because of the lighter weight. A 4.56" bore was settled on
to leave some room for future rebuilding (compromise).

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Since the reason for this project is to replace the 454 that the
customer broke at the start of the boating season, there was no
time to order a set of pistons with optimum deck height and compression
ratio. Thus a set of off-the-shelf flat top forgings from JE were
ordered. I like the JE pistons because they can be run at .004"
to .005" on skirt clearance instead of the .008" to
.010" required with other brands.


Using 120 grit finish in the intake ports helps to keep fuel suspended at lower rpms.

The tighter clearance results in less piston noise and longer
ring life. The main compromise was in the interest of time. While
I don’t like the standard 1.645" compression distance of
most off-the-shelf pistons because it requires decking the block
.020" to get my preferred zero deck height (I do prefer tight
ring grooves and a relatively high ring placement) the off-the-shelf
items are an acceptable compromise to waiting six to eight weeks
for the pistons.

The block was given minimal prep, the main bores were checked
for size and straightness, the cylinders bored and honed, hot
tanked, and debris screens epoxied into the lifter area. It was
not line honed, decked, torque plated, block trued, bore trued,
or lifter trued, and only a small amount of hand grinding was
done to ensure that no casting flashing would break off and enter
the oil supply. The compromise here is the lack of a full boogie
prep of the block in the interest of cost and time. But it still
provides a cost effective component that will give good service.

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ARP 7/16 rod bolts were installed in the otherwise stock rods,
and they were resized to the low side for maximum crush on the
bearings and .0015" press on the pins. I balanced the rods
and pistons, and the pistons were hung in place and the rods checked
for straightness. Nothing fancy – no polishing, no shot peaning,
just the basics. As previously stated, I would have preferred
aftermarket rods about 6.600" to 6.800" in length, not
for strength, but for the added length, but the $1,200 cost was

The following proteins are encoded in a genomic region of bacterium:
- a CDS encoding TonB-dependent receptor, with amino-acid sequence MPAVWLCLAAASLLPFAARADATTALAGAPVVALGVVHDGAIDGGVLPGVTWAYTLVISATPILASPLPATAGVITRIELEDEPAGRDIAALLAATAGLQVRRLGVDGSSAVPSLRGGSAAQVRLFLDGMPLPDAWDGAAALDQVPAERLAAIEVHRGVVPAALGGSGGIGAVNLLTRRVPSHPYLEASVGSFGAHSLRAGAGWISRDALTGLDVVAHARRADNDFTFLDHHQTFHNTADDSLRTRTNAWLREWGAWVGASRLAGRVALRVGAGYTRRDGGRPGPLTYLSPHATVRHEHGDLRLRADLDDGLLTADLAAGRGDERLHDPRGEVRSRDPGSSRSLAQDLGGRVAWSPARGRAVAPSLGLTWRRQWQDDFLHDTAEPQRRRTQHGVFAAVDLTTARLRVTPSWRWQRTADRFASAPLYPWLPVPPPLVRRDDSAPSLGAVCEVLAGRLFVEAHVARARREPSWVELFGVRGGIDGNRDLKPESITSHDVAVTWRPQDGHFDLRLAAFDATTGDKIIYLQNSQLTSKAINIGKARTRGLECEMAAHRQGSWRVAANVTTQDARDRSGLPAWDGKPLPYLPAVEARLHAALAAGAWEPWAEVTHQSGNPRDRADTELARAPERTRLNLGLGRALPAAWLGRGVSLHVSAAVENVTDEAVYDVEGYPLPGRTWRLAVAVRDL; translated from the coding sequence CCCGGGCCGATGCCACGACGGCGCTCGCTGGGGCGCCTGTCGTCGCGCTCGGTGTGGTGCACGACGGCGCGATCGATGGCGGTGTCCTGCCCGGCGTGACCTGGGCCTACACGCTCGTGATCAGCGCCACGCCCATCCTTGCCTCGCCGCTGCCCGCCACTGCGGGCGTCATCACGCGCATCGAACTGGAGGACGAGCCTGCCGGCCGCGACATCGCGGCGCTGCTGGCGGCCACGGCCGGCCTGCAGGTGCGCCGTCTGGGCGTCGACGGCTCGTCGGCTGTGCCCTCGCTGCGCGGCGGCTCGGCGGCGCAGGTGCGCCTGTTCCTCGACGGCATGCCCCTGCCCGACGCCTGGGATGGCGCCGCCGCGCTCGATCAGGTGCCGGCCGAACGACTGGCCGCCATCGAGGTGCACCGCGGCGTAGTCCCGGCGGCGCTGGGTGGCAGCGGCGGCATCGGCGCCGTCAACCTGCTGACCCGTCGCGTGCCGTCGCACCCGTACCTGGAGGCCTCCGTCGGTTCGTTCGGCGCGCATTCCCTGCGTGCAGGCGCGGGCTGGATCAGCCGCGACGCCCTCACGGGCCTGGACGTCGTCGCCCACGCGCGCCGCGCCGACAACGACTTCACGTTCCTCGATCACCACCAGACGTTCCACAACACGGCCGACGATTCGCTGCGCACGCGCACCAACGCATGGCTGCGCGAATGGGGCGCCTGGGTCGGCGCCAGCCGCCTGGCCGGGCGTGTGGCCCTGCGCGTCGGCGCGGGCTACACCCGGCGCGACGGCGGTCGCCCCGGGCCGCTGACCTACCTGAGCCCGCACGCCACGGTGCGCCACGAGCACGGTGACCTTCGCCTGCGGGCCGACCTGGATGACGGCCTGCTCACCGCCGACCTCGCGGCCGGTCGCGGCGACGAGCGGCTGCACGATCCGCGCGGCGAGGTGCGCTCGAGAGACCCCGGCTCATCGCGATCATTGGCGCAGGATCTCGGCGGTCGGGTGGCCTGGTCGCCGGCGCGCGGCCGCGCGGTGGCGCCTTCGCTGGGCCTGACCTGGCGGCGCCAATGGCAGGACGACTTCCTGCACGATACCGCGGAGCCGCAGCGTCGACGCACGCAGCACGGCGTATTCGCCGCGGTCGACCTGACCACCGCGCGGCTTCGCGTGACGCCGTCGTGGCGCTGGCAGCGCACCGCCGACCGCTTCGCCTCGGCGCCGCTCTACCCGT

prohibitive.

I generally like to Magnaflux® the crank and rods, but considering
that this crank had never seen 5000 rpm before, magging was vetoed
in favor of what? That’s right, time and money. Another compromise.

The crankshaft checked high side on the mains and .0002"
under the high side on the throws which resulted in .0024"
to .0025" clearance on the mains and .0021" to .0022"
on the rods; rod side clearance was .018" to .020".
Considering the relatively low rpm of this type engine (5500 to
5800), and the fact that it is equipped with an oil cooler, I
prefer stock numbers on both bearing oil clearance and rod side
clearance. I calculated the bobweight and sublet the crank, flywheel,
and harmonic balancer to a local balance shop.

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Assembly of the short block is pretty routine. I removed the cam
bearings that were in the block as supplied by GM before it was
hot tanked, and I reinstalled them in their original location
because replacement cam bearings often seem to have more clearance.
At one time I was chasing a low idle oil pressure problem in Chevy
400 small blocks and discovered that the bores in the cam tunnel
for the bearings were not very consistent, resulting in as much
as .005" to .008" bearing clearance with new bearings.

I made a self piloting cam bearing reamer used in my line hone,
installed .010" under cam bearings and reamed them to size,
giving me .001" clearance. This was before I finally traced
the problem to the lack of rod thrust face on the 400 crank.

Welding the sides of the throws and regrinding the crank so that
it has a full 360ºof face next to the rod solved the oil
pressure problem. However, since then I have always been sensitive
to cam bearing clearances. Engine builders I have talked to believe
that as long as the oil hole in the bearings are down, cam bearing
clearance is not a problem. Others simply use a high volume oil
pump to compensate for any problems. But to me this approach increases
the oil demand of the engine, increases wear on the distributor
and cam gears, and is like aiming for the other fairway because